WASHINGTON, January 11, 2016 — Republican presidential candidate Donald Trump says that if he is elected, he will place a 45 percent tariff (import tax) on all goods made in China and sold in the U.S. He says that the Chinese government is manipulating its currency to keep the exchange rate low. This, he says, allows China to become wealthy at the expense of Americans.
The reality is that a 45 percent tariff would be a disaster for most Americans.
Trump says the reason that the Chinese government keeps the value of its currency low is to make Chinese goods less expensive for Americans. That means consumers are inclined to purchase Chinese goods rather than domestically produced goods.
This results in a decline in American manufacturing, high unemployment among U.S. factory workers, and a booming Chinese economy which produces billions of dollars worth of goods sold annually in the U.S. The bottom line, he says, is that China is becoming wealthy at the expense of the American worker.
Is he right?
He is partially right. Since Chinese workers are paid only a few dollars per day in wages, U.S. companies find that it is much cheaper to send raw materials to China, produce the goods there and then ship them back to the U.S. for sale to American consumers. The companies can sell the goods at a very low price and still maintain or even increase profits.
The low price benefits consumers. The higher profit benefits the company and the stockholders. It is the American worker who suffers a loss since factories will be closed and workers will permanently lose their jobs. Trump wants to help those workers. The problem is that his tariff will not significantly help Americans who have lost manufacturing jobs, and it will cause large losses for consumers.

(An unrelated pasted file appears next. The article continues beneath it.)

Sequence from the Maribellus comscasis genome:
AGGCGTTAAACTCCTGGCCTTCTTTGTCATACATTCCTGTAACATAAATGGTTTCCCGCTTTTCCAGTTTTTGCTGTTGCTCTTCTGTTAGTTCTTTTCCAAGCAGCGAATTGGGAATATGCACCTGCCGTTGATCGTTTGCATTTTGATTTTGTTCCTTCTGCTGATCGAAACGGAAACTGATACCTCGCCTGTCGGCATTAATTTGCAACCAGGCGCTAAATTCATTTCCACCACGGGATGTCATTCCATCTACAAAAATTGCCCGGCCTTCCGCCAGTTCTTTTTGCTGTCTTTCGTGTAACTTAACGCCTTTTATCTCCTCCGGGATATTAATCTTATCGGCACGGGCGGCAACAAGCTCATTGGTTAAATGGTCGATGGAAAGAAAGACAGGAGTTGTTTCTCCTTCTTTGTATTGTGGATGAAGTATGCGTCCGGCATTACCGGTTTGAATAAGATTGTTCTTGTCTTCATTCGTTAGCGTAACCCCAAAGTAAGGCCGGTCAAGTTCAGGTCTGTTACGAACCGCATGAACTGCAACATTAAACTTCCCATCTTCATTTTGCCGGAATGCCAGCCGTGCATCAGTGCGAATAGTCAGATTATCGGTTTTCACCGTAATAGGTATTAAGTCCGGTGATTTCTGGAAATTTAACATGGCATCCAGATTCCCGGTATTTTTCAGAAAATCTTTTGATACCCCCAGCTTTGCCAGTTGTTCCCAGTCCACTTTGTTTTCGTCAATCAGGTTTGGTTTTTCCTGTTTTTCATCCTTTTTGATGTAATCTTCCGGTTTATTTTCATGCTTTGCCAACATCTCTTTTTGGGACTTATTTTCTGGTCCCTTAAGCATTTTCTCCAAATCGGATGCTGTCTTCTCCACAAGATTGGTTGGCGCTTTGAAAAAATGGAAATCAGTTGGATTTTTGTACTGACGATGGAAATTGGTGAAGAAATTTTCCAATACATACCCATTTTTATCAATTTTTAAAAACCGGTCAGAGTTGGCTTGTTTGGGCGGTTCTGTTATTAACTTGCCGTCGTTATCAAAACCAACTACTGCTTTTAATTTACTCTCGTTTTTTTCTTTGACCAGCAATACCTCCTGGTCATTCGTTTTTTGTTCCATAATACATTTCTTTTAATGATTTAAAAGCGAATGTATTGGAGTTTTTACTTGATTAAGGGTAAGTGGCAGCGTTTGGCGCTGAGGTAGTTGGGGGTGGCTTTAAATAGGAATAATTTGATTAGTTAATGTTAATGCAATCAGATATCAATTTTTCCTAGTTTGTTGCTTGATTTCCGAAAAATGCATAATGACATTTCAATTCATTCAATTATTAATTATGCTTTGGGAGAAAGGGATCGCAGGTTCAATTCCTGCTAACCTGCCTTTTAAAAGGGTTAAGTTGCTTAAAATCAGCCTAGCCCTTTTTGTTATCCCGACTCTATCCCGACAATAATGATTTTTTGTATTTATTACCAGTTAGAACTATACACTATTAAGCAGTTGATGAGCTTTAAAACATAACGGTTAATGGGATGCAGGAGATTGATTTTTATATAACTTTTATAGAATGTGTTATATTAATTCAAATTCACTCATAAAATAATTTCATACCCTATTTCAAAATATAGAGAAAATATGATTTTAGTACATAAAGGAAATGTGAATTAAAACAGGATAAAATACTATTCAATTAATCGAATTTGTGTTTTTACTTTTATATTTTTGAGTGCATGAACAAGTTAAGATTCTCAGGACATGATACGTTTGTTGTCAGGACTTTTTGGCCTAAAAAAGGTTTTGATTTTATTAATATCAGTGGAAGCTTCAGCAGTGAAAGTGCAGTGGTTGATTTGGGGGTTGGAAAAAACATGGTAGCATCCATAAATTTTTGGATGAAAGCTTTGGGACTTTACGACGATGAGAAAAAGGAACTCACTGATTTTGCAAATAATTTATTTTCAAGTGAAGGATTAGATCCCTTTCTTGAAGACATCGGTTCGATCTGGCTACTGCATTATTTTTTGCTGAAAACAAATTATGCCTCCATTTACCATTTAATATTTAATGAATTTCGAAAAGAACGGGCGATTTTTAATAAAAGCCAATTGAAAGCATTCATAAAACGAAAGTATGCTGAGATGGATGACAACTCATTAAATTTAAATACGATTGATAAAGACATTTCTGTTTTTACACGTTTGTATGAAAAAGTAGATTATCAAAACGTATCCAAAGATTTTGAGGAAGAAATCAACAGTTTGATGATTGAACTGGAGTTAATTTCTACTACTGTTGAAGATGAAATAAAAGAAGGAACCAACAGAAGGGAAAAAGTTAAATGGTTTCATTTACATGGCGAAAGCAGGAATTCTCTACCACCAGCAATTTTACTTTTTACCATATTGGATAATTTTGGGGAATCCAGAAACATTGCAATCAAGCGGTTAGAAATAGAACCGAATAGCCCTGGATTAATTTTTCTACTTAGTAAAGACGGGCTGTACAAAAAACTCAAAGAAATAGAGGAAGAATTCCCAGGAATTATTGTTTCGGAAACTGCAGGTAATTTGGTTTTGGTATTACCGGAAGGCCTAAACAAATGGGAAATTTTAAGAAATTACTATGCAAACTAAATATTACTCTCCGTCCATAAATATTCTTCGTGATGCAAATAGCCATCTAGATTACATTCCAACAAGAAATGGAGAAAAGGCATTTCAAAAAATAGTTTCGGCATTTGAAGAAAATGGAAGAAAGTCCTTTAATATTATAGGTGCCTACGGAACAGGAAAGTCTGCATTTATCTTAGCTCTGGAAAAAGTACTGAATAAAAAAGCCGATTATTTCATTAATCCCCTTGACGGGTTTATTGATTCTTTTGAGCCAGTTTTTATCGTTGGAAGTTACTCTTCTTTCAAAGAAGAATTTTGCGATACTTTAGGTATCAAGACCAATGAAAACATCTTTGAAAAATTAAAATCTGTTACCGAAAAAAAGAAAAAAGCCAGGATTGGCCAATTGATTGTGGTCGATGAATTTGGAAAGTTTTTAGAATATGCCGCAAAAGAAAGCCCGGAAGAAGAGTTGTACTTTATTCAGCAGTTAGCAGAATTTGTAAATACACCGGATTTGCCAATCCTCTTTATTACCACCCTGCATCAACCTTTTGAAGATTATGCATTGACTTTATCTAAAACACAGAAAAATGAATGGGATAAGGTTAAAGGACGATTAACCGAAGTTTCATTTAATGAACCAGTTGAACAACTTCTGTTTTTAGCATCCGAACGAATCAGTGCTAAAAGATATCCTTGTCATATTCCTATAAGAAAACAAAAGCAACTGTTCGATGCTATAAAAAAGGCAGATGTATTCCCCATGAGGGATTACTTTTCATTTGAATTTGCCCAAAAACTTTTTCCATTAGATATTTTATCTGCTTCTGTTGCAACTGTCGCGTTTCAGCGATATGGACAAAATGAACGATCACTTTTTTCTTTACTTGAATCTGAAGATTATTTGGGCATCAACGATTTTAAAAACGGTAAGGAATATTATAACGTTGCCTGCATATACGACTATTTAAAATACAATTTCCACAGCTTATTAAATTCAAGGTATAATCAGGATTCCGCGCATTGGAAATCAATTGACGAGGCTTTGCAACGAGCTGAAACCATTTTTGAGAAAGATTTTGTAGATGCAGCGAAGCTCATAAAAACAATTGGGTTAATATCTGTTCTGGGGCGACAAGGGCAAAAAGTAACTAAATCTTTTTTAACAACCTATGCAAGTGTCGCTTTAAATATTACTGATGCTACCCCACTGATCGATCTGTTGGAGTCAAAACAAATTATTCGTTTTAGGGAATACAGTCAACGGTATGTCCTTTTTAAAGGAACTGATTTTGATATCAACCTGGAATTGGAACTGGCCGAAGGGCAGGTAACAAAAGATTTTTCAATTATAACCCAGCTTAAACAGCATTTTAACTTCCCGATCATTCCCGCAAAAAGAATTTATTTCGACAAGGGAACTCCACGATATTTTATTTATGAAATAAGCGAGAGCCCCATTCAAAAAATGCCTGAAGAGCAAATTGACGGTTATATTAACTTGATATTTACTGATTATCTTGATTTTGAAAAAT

Consider the smartphones currently in most Americans’ pockets. Most of us paid about $600 for the phone. If every component were made in the U.S. and the phones were assembled here, they would cost about $1,800. At that price only a small percentage of consumers could afford to buy a phone, and those who could would have $1,200 less to spend on other goods and services. At the $600 price, most Americans have a smartphone.
A 45 percent tariff is not enough to bring production back to the U.S. The cost differential is much greater. The tariff would have to be closer to 200 percent in order to shift manufacturing back to the U.S., and if it were that high, consumers would see a dramatic increase in their cost of living and a decrease in the standard of living.
In other words, the tariff helps a very few, perhaps as little as 5 percent of the population, while hurting virtually everyone else. It doesn’t make sense to appear to help a very few and cause severe problems for the vast majority.
Trump should concentrate on creating new jobs for tomorrow’s economy rather than trying to bring back yesterday’s jobs. It is a normal progression that as economies develop, they shift away from manufacturing and toward providing services. Already services account for about 70 percent of total GNP.
Should we be concerned with China’s build-up of wealth? China grows because they can produce some goods at much lower prices than other countries. Eventually as the Chinese economy grows, there will be pressure to raise wages and raise the living standard of their people. As that happens, their goods may become more expensive relative to some other developing countries which will shift production away from China and toward those other countries. This is how the global economy works.
We all are better off with free trade. Both the U.S. and China benefit, as will any other country that can develop a comparative advantage and engage in free trade. We should encourage more trade, not less. Trump needs to understand this, just in case he is successful with his run for president.
Fortunately only Congress can impose new taxes, so even if Trump wins, the chance of placing tariffs on Chinese goods is very low. And that is a good thing.